Despite explicit guidelines for securing confidential electronic data, breaches and other types of cybersecurity incidents can still occur. At such times, it is important that the college respond as quickly and as professionally as possible. Computer thefts, should be reported immediately to CIS by sending email to: tech-theft@reed.edu or by calling ext. 7254 (503-777-7254). Steps that CIS will take in the event of a data security incident are as follows:

1. Determination of the incident nature and scope

  • identification of the person reporting the incident (name, contact info, etc.)
  • record of the location, timeframe, and apparent source of the incident
  • preliminary identification of confidential data that may be at risk
  • identify if ransomware, malware dropper, or other type of incident has occurred

2. Reporting of a suspected or confirmed incident

  • chief information officer
  • director of community safety (if physical security has been compromised)
  • president and senior officers (depending on sensitivity and scope of data involved)
  • legal counsel (depending on sensitivity and scope of data involved)
  • law enforcement (depending on the nature/scope of incident)
  • IDExperts (company retained by Reed to assist with breach notification)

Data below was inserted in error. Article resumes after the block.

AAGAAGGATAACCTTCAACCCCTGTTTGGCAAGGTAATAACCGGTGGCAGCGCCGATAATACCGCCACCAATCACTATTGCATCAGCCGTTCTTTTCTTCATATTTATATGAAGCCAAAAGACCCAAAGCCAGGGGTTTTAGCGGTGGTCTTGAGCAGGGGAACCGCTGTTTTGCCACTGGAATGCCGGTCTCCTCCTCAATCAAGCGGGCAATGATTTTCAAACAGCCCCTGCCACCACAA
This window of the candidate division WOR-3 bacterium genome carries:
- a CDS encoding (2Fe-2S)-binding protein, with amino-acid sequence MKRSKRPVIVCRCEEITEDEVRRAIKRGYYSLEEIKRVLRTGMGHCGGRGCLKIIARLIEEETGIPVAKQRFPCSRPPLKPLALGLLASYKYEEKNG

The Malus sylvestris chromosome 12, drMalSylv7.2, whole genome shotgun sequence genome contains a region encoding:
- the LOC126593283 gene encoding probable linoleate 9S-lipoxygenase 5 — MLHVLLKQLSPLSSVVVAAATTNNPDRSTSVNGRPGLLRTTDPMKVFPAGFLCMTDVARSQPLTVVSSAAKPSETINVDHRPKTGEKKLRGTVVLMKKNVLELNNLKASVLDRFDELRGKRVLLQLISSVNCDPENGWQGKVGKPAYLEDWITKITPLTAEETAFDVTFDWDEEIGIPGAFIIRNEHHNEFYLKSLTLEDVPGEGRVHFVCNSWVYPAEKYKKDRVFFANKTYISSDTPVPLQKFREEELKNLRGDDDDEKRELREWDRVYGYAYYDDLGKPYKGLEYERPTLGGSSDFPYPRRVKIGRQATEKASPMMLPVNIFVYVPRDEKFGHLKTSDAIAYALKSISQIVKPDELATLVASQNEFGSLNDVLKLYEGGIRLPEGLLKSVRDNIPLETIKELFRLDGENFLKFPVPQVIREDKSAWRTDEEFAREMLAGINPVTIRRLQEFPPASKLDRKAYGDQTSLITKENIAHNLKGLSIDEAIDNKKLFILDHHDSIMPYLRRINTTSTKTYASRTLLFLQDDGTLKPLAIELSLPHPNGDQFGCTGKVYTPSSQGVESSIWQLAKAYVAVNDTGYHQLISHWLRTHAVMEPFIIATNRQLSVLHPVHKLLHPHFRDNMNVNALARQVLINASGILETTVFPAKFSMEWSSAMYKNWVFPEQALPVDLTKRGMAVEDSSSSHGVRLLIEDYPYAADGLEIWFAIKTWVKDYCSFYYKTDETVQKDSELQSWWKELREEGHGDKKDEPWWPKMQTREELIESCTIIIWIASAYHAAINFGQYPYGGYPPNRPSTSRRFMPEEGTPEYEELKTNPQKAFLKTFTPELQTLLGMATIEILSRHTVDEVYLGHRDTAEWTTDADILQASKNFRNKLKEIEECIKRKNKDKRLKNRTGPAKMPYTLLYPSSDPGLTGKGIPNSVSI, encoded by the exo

• executive director of communications & public affairs (depending on sensitivity and scope of data involved)
  • if credit card data is involved notify bankcard holder within 24 hours of confirmed incident discovery (and notify CampusGuard, Inc. for assistance)

3. Investigation

  • identify potential ongoing exposure of data and take immediate steps to close holes
  • conduct preliminary forensic analysis (retain outside assistance as needed)
  • prepare inventory of data at risk
  • determine if exposed data were encrypted
  • identify security measures that were defeated (and by what means)

4. Incident Assessment

  • identify affected individuals at risk of identity theft or other harm
  • assess financial, legal, regulatory, operational, reputational and other potential institutional risks to the college

5. Incident Remediation

  • implement password changes and other security measures to prevent further data exposure
  • determine if exposed/corrupted data can be restored from backups; take appropriate steps
  • determine if value of exposed data can be neutralized by changing account access, ID information, or other measures